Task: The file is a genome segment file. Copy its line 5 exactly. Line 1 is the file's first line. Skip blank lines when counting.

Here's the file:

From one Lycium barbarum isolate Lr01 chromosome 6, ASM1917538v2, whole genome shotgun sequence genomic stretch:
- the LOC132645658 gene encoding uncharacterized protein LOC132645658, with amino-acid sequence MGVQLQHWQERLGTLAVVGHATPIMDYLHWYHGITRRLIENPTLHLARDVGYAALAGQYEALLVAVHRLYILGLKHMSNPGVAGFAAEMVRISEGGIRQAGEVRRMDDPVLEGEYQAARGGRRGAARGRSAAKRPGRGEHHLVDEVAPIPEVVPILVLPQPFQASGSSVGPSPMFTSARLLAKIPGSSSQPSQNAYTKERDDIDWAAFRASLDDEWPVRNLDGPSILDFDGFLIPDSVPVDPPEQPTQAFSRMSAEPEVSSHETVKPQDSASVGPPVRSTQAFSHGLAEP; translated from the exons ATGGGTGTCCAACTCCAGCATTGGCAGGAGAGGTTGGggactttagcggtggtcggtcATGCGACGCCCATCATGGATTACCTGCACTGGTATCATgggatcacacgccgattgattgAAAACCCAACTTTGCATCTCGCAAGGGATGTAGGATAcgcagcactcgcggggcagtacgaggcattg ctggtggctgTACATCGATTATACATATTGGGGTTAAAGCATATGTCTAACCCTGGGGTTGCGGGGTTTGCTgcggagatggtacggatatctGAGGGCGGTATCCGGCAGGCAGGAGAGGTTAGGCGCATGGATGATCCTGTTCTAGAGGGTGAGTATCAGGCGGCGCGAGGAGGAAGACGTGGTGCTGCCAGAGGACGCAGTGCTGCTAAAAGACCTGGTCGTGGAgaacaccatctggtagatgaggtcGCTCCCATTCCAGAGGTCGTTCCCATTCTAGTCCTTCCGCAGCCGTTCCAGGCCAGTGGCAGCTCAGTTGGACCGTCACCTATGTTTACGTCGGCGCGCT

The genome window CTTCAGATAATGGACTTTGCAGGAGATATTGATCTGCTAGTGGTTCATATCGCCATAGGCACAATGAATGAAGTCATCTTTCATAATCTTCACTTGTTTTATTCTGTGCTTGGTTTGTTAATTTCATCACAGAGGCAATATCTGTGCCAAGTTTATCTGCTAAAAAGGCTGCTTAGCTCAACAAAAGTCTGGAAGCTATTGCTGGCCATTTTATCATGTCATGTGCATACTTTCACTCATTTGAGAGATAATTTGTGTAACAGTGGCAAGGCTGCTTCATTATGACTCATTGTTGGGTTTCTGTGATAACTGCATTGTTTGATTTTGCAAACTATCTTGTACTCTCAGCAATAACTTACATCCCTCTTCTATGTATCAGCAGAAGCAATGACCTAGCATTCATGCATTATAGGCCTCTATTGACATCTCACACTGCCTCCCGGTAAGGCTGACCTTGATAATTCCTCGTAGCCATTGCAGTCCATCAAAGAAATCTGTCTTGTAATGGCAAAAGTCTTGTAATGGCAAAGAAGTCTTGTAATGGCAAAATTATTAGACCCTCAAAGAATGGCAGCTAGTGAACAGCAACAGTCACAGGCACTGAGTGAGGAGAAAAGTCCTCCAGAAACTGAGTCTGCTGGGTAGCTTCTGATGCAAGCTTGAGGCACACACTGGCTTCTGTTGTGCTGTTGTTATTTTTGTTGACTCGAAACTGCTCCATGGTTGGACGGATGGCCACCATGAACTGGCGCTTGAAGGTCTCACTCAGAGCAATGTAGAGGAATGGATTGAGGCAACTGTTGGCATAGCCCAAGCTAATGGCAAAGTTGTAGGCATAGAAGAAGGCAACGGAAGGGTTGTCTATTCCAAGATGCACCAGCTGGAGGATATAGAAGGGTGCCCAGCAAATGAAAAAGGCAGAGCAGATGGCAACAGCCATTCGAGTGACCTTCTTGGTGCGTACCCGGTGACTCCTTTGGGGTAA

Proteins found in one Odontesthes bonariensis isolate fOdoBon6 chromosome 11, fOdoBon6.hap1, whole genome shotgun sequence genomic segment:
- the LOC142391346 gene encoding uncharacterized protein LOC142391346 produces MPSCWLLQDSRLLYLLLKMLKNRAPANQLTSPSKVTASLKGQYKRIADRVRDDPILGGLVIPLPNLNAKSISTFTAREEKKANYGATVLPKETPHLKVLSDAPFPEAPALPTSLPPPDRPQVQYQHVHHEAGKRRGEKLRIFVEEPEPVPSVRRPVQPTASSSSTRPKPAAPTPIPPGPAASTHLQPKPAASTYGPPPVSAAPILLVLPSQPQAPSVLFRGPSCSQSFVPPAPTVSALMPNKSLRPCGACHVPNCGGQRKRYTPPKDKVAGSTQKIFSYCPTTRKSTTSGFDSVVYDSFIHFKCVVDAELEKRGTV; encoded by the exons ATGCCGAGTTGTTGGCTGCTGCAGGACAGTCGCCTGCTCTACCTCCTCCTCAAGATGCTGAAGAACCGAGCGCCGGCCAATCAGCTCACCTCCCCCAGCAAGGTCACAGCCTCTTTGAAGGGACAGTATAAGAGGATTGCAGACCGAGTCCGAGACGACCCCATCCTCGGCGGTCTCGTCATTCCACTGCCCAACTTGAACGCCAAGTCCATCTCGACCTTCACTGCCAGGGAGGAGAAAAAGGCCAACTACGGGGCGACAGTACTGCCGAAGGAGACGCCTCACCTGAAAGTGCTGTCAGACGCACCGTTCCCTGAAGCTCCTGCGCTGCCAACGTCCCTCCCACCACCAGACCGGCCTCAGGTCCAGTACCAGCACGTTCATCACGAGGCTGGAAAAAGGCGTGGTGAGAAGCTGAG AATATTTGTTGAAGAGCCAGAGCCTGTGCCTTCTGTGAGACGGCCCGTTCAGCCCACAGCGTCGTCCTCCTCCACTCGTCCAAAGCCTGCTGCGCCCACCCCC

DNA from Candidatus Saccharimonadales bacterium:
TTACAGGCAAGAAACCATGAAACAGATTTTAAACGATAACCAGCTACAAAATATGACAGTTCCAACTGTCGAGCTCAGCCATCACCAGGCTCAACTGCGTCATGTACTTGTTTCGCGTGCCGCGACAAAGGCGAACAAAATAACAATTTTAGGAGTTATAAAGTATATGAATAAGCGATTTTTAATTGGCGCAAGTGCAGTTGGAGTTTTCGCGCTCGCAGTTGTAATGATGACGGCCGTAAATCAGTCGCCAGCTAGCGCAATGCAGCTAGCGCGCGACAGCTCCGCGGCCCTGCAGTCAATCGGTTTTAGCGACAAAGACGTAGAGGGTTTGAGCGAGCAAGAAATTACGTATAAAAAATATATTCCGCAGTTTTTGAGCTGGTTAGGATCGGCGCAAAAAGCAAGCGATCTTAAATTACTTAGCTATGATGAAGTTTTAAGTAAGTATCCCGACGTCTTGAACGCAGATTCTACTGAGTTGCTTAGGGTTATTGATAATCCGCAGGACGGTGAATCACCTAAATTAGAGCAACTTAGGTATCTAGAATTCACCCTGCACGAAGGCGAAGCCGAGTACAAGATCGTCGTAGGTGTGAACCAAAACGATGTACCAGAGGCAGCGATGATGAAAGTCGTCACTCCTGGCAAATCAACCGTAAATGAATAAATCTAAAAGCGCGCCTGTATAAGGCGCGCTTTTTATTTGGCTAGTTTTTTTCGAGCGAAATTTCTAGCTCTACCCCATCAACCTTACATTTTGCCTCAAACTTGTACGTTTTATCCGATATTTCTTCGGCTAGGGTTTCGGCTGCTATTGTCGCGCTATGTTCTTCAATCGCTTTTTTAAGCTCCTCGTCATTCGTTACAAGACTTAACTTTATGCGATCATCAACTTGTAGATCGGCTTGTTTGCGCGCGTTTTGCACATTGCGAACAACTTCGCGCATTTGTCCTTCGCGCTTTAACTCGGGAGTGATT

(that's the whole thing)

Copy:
- the LOC142391346 gene encoding uncharacterized protein LOC142391346 produces MPSCWLLQDSRLLYLLLKMLKNRAPANQLTSPSKVTASLKGQYKRIADRVRDDPILGGLVIPLPNLNAKSISTFTAREEKKANYGATVLPKETPHLKVLSDAPFPEAPALPTSLPPPDRPQVQYQHVHHEAGKRRGEKLRIFVEEPEPVPSVRRPVQPTASSSSTRPKPAAPTPIPPGPAASTHLQPKPAASTYGPPPVSAAPILLVLPSQPQAPSVLFRGPSCSQSFVPPAPTVSALMPNKSLRPCGACHVPNCGGQRKRYTPPKDKVAGSTQKIFSYCPTTRKSTTSGFDSVVYDSFIHFKCVVDAELEKRGTV; encoded by the exons ATGCCGAGTTGTTGGCTGCTGCAGGACAGTCGCCTGCTCTACCTCCTCCTCAAGATGCTGAAGAACCGAGCGCCGGCCAATCAGCTCACCTCCCCCAGCAAGGTCACAGCCTCTTTGAAGGGACAGTATAAGAGGATTGCAGACCGAGTCCGAGACGACCCCATCCTCGGCGGTCTCGTCATTCCACTGCCCAACTTGAACGCCAAGTCCATCTCGACCTTCACTGCCAGGGAGGAGAAAAAGGCCAACTACGGGGCGACAGTACTGCCGAAGGAGACGCCTCACCTGAAAGTGCTGTCAGACGCACCGTTCCCTGAAGCTCCTGCGCTGCCAACGTCCCTCCCACCACCAGACCGGCCTCAGGTCCAGTACCAGCACGTTCATCACGAGGCTGGAAAAAGGCGTGGTGAGAAGCTGAG AATATTTGTTGAAGAGCCAGAGCCTGTGCCTTCTGTGAGACGGCCCGTTCAGCCCACAGCGTCGTCCTCCTCCACTCGTCCAAAGCCTGCTGCGCCCACCCCC